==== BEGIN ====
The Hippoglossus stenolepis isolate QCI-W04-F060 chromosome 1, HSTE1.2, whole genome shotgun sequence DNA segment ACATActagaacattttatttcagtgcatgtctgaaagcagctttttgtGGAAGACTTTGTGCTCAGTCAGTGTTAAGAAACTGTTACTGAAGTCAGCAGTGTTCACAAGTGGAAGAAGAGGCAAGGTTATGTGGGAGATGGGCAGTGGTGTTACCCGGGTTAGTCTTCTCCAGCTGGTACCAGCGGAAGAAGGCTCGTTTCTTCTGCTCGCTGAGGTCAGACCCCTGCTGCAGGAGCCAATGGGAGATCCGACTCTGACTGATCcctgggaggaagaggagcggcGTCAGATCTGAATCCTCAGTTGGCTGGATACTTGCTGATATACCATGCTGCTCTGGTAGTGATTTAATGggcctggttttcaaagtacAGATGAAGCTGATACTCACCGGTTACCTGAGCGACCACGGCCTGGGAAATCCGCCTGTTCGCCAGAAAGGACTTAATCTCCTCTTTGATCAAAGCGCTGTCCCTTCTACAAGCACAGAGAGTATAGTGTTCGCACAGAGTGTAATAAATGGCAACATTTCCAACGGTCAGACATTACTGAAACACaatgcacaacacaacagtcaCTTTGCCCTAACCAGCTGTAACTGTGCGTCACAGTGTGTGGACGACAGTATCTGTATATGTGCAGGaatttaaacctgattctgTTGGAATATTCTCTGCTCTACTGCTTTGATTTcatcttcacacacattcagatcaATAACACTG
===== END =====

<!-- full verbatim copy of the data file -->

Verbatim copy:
The Hippoglossus stenolepis isolate QCI-W04-F060 chromosome 1, HSTE1.2, whole genome shotgun sequence DNA segment ACATActagaacattttatttcagtgcatgtctgaaagcagctttttgtGGAAGACTTTGTGCTCAGTCAGTGTTAAGAAACTGTTACTGAAGTCAGCAGTGTTCACAAGTGGAAGAAGAGGCAAGGTTATGTGGGAGATGGGCAGTGGTGTTACCCGGGTTAGTCTTCTCCAGCTGGTACCAGCGGAAGAAGGCTCGTTTCTTCTGCTCGCTGAGGTCAGACCCCTGCTGCAGGAGCCAATGGGAGATCCGACTCTGACTGATCcctgggaggaagaggagcggcGTCAGATCTGAATCCTCAGTTGGCTGGATACTTGCTGATATACCATGCTGCTCTGGTAGTGATTTAATGggcctggttttcaaagtacAGATGAAGCTGATACTCACCGGTTACCTGAGCGACCACGGCCTGGGAAATCCGCCTGTTCGCCAGAAAGGACTTAATCTCCTCTTTGATCAAAGCGCTGTCCCTTCTACAAGCACAGAGAGTATAGTGTTCGCACAGAGTGTAATAAATGGCAACATTTCCAACGGTCAGACATTACTGAAACACaatgcacaacacaacagtcaCTTTGCCCTAACCAGCTGTAACTGTGCGTCACAGTGTGTGGACGACAGTATCTGTATATGTGCAGGaatttaaacctgattctgTTGGAATATTCTCTGCTCTACTGCTTTGATTTcatcttcacacacattcagatcaATAACACTG